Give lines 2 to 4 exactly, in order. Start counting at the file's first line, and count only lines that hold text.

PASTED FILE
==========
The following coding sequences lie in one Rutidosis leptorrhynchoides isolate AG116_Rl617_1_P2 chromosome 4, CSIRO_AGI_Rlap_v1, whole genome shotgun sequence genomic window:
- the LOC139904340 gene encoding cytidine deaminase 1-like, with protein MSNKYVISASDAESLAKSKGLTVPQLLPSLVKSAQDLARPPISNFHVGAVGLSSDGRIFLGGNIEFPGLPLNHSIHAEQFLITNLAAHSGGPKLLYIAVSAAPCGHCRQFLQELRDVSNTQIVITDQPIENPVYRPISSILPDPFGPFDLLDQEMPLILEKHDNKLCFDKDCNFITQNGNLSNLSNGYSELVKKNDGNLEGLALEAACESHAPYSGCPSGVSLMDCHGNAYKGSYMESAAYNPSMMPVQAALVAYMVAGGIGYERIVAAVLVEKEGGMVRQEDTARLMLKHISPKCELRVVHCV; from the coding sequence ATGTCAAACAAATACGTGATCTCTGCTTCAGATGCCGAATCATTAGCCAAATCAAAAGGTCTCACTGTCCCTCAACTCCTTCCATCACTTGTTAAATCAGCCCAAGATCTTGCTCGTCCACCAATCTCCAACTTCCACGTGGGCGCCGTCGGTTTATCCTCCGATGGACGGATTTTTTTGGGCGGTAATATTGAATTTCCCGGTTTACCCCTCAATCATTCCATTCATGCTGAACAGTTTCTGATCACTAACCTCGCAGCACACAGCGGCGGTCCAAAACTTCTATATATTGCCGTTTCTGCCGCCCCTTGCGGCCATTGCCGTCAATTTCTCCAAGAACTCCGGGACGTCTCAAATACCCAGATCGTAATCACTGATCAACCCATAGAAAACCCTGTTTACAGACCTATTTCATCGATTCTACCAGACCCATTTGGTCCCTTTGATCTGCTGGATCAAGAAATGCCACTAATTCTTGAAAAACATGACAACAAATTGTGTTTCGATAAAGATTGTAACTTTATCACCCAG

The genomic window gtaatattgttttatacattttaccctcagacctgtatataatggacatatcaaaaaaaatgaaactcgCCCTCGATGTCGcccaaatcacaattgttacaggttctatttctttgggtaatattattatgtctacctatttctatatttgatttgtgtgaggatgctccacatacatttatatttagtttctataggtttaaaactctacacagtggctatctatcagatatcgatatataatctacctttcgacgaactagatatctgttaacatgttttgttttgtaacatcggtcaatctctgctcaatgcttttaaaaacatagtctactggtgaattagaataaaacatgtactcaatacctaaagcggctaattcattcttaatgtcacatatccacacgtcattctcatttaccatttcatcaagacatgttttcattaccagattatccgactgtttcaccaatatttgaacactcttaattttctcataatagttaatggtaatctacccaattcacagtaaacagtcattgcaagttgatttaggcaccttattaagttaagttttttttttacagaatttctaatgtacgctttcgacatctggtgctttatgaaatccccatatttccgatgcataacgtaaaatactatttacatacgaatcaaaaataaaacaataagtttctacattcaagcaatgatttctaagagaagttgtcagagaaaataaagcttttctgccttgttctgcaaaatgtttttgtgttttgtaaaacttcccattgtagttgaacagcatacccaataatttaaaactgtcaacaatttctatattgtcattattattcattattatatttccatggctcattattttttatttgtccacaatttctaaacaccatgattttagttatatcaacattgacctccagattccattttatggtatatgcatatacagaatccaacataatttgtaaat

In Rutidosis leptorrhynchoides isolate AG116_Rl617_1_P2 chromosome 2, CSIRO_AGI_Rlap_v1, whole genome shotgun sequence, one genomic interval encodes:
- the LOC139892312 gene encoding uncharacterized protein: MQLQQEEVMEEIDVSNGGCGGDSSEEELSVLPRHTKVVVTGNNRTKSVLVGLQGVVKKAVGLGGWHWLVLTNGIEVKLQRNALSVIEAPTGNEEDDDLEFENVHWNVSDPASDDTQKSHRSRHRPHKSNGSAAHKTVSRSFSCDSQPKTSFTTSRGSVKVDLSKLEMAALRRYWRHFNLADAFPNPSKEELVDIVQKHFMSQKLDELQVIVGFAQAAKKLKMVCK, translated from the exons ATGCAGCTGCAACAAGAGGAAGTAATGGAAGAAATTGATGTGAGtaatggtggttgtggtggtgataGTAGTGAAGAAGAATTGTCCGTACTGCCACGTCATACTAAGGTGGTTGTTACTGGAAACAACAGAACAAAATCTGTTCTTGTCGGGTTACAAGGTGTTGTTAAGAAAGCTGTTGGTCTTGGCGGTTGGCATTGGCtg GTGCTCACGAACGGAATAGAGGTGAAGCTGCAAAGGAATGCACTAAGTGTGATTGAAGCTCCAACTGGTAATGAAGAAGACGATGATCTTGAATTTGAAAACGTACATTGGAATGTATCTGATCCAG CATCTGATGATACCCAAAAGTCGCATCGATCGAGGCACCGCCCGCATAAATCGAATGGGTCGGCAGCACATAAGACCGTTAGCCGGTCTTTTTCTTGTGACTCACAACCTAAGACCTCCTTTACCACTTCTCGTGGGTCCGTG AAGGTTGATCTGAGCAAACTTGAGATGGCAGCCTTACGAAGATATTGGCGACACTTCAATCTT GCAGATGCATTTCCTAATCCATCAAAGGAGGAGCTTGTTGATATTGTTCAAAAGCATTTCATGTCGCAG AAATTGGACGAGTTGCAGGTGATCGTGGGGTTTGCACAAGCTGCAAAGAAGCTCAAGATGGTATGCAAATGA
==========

- the LOC139904340 gene encoding cytidine deaminase 1-like, with protein MSNKYVISASDAESLAKSKGLTVPQLLPSLVKSAQDLARPPISNFHVGAVGLSSDGRIFLGGNIEFPGLPLNHSIHAEQFLITNLAAHSGGPKLLYIAVSAAPCGHCRQFLQELRDVSNTQIVITDQPIENPVYRPISSILPDPFGPFDLLDQEMPLILEKHDNKLCFDKDCNFITQNGNLSNLSNGYSELVKKNDGNLEGLALEAACESHAPYSGCPSGVSLMDCHGNAYKGSYMESAAYNPSMMPVQAALVAYMVAGGIGYERIVAAVLVEKEGGMVRQEDTARLMLKHISPKCELRVVHCV; from the coding sequence ATGTCAAACAAATACGTGATCTCTGCTTCAGATGCCGAATCATTAGCCAAATCAAAAGGTCTCACTGTCCCTCAACTCCTTCCATCACTTGTTAAATCAGCCCAAGATCTTGCTCGTCCACCAATCTCCAACTTCCACGTGGGCGCCGTCGGTTTATCCTCCGATGGACGGATTTTTTTGGGCGGTAATATTGAATTTCCCGGTTTACCCCTCAATCATTCCATTCATGCTGAACAGTTTCTGATCACTAACCTCGCAGCACACAGCGGCGGTCCAAAACTTCTATATATTGCCGTTTCTGCCGCCCCTTGCGGCCATTGCCGTCAATTTCTCCAAGAACTCCGGGACGTCTCAAATACCCAGATCGTAATCACTGATCAACCCATAGAAAACCCTGTTTACAGACCTATTTCATCGATTCTACCAGACCCATTTGGTCCCTTTGATCTGCTGGATCAAGAAATGCCACTAATTCTTGAAAAACATGACAACAAATTGTGTTTCGATAAAGATTGTAACTTTATCACCCAG

The genomic window gtaatattgttttatacattttaccctcagacctgtatataatggacatatcaaaaaaaatgaaactcgCCCTCGATGTCGcccaaatcacaattgttacaggttctatttctttgggtaatattattatgtctacctatttctatatttgatttgtgtgaggatgctccacatacatttatatttagtttctataggtttaaaactctacacagtggctatctatcagatatcgatatataatctacctttcgacgaactagatatctgttaacatgttttgttttgtaacatcggtcaatctctgctcaatgcttttaaaaacatagtctactggtgaattagaataaaacatgtactcaatacctaaagcggctaattcattcttaatgtcacatatccacacgtcattctcatttaccatttcatcaagacatgttttcattaccagattatccgactgtttcaccaatatttgaacactcttaattttctcataatagttaatggtaatctacccaattcacagtaaacagtcattgcaagttgatttaggcaccttattaagttaagttttttttttacagaatttctaatgtacgctttcgacatctggtgctttatgaaatccccatatttccgatgcataacgtaaaatactatttacatacgaatcaaaaataaaacaataagtttctacattcaagcaatgatttctaagagaagttgtcagagaaaataaagcttttctgccttgttctgcaaaatgtttttgtgttttgtaaaacttcccattgtagttgaacagcatacccaataatttaaaactgtcaacaatttctatattgtcattattattcattattatatttccatggctcattattttttatttgtccacaatttctaaacaccatgattttagttatatcaacattgacctccagattccattttatggtatatgcatatacagaatccaacataatttgtaaat

In Rutidosis leptorrhynchoides isolate AG116_Rl617_1_P2 chromosome 2, CSIRO_AGI_Rlap_v1, whole genome shotgun sequence, one genomic interval encodes: